Stop Those Plants!

By Michael McLaughlin / January/February 2015
December 22nd, 2014

If there’s one thing that makes ecologist Tricia Wurtz ’82 worry, it’s Canadian thistle. A patch of this nasty weed was discovered in the remote northern Alaskan settlement of Stevens Village in 2011. And that’s not good.

Courtesy Tricia Wurtz
Wurtz uproots invasive species of plants to protect Alaska's wilderness. 
Wurtz, the director of the U.S. Forest Service’s Forest Health Protection group’s invasive plant program in Alaska, quickly realized that, unless the invasive thistle was wiped out immediately, it could spread far beyond the seventy-eight-person village. “It’s very easy to spread, and it’s so injurious,” Wurtz says. “It can reduce a crop yield to zero. You cannot really grow anything else in that field.”

Alaska boasts 128 million acres of forest, and Wurtz is in charge of keeping invasive plants from destroying it. Threats abound. “Alaska’s ecosystems are not pristine, but they’re pretty darn close,” says Wurtz. The spread of a single nonnative species can cause severe and lasting damage.

Take Elodea. It’s an aquatic plant commonly used in aquariums, but Wurtz says, “I think it’s the most serious invasive plant facing Alaska.” It grows quickly and is resilient enough to spread beneath ice during harsh winters. So far, it has taken root in eighteen Alaskan lakes and rivers, in some cases near lucrative salmon fisheries. Wurtz suspects that the problem started with people dumping unwanted aquariums into a natural body of water.

Eradicating Elodea has been tricky because the plant has popped up near drinking wells, making the use of an herbicide problematic. Wurtz is now exploring dredging affected rivers and lakes with equipment that acts like an underwater vacuum, though it’s expensive and slow.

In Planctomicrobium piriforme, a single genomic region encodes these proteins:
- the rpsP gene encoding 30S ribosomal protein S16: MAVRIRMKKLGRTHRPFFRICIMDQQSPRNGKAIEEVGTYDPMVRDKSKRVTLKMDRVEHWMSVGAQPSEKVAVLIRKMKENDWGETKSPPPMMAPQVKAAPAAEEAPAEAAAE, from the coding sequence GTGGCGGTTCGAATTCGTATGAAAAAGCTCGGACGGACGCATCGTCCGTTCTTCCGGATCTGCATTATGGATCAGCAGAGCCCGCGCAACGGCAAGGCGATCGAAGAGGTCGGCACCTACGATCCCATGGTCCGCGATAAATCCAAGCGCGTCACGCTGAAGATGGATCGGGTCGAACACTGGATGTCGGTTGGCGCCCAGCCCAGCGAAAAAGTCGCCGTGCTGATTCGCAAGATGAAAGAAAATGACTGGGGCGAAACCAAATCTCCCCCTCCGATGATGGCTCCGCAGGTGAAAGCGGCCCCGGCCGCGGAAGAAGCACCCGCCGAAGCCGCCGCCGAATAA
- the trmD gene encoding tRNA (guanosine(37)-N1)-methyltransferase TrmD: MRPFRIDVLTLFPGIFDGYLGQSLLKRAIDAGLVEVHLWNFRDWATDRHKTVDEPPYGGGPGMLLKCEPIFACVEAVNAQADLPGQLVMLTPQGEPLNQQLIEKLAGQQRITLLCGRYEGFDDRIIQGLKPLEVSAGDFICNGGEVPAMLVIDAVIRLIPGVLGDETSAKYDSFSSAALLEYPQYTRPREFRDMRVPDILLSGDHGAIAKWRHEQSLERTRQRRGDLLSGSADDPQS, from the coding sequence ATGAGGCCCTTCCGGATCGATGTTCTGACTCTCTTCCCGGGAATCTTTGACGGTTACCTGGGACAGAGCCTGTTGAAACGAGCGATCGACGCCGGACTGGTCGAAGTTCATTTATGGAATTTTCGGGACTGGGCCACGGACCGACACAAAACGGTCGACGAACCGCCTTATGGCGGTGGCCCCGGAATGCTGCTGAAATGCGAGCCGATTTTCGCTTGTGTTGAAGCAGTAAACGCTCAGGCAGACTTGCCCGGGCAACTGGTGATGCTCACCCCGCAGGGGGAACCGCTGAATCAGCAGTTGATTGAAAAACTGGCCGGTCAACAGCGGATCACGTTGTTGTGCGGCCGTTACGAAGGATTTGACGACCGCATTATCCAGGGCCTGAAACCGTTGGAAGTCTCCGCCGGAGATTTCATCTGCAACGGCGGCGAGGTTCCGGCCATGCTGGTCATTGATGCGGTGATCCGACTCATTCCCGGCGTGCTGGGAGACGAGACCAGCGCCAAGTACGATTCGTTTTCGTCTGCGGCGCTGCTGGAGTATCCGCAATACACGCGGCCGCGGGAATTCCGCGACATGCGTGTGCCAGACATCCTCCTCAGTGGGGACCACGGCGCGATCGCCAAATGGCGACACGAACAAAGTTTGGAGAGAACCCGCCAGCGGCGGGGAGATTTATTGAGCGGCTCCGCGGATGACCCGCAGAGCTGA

Bird vetch is another mystifying nuisance, albeit an attractive one. Florists frequently tuck its purple flower into bouquets, but it’s spreading fast around Fairbanks. “It’s a pretty little roadside flower, but the infestations have grown so thick that no one likes it around here anymore,” Wurtz says. “For reasons we don’t understand, it grows very aggressively.”

Besides her field work, Wurtz oversees a federally funded program that distributes about half a million dollars annually to organizations studying and fighting floral threats to Alaska’s ecosystem. Ripping plant life from the ground by hand effectively controls some hazardous species, so Wurtz’s team organizes public weed-pulls to teach people about identifying invasive plants.

Wurtz has been with the U.S. Forest Service in Alaska for twenty-seven years. At Brown, her interest in flora sometimes made her stand out. She was the only student in her biochemistry class who didn’t plan to go to med school. “I always thought plants were beautiful, and different from animals in a cool way,” she says.

An Illinois native, she moved to Alaska for a summer job after graduation. A University of Alaska ecologist hired her to help with his field research there. “I was sure it was going to be my one summer in Alaska and that it would be a fun little thing,” she says. But she wound up staying.

Before focusing on invasive plants, she worked in the Forest Service’s research division. She studied topics like how the timber industry could sustainably log white spruce trees. One of her more unusual research projects was a 2005 study of how wildfires could turn Alaska’s forests into fertile grounds for growing delicious morel mushrooms.

“Morels grow really well where the forest burns. There can be enormous fruitings of morels, tons and tons that come up in a short period of time,” she says. “That was the most fun research I have ever done.” 

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January/February 2015